Sending <3


#10

Thank you for the answers! actually they have helped a lot! specially @ashleykm3, thank you. The specific boundaries helped greatly and things have gone better and smoothly :). For now everything has been working out, he is keeping sober and going to therapy but not much to AA, which i will bring up in a loving/healthy way so he doesn’t feel pressure. I want him to get all the support he might need even if is “not needed”. I believe that there is no such thing as “too much help” on this situation.
Again thank you so much for the support and advice on the matter.


#6

There is nothing wrong with asking for help, or having a outside source. Im a recovery coach and advocate and there are many times where the family just need to step back and allow someone who doesn’t have the heart strings, and is able to speak in a way that typically is very straight forward. It can take a few conversations but it usually helps . Always here,
don’t be afraid to ask, <3
Kris
Recovery Coach and Advocate
Ambrosia Treatment Center


#7

Thank you for the answers! actually they have helped a lot! specially @ashleykm3, thank you. The specific boundaries helped greatly and things have gone better and smoothly :). For now everything has been working out, he is keeping sober and going to therapy but not much to AA, which i will bring up in a loving/healthy way so he doesn’t feel pressure. I want him to get all the support he might need even if is “not needed”. I believe that there is no such thing as “too much help” on this situation.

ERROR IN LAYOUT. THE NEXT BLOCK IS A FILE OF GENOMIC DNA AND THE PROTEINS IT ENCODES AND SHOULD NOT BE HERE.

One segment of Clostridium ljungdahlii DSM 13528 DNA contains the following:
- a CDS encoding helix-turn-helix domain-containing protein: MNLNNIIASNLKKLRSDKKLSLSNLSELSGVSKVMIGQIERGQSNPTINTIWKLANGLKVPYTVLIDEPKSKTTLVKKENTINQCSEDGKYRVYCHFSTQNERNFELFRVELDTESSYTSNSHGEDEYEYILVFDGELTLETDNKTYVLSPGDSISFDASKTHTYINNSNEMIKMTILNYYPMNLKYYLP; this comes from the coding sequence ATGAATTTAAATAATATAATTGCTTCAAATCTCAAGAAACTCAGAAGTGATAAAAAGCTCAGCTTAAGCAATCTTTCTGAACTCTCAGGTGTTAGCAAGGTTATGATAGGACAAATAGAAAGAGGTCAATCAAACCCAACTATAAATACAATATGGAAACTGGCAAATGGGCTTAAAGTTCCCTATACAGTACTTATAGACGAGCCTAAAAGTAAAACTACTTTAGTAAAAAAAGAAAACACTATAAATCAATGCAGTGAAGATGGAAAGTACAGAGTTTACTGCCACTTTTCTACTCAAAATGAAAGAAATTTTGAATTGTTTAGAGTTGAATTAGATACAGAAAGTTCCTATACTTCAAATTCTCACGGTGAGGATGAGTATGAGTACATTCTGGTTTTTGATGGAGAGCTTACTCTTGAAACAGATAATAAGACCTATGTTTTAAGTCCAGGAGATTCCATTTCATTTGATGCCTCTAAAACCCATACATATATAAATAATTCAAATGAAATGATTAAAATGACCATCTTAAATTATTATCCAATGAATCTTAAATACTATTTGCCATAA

Again thank you so much for the support and advice on the matter.


#8

Yeah if I suspect my fiance has used and is lying to me about it I always get distant. It’s hard not too, it’s hurts, it feels like alittle bit of a betrayal of trust. But yeah she does get upset when I do, she’ll ask why I’m being distant or not being all lovey. In my mind when she asks that it feels unfair to ask that of me while you’re keeping the secret of having used from me.


#9

Totally makes sense that it feels unfair in your mind! I’m wondering, how do you respond to her out loud when she asks why you’re distant/not lovey?!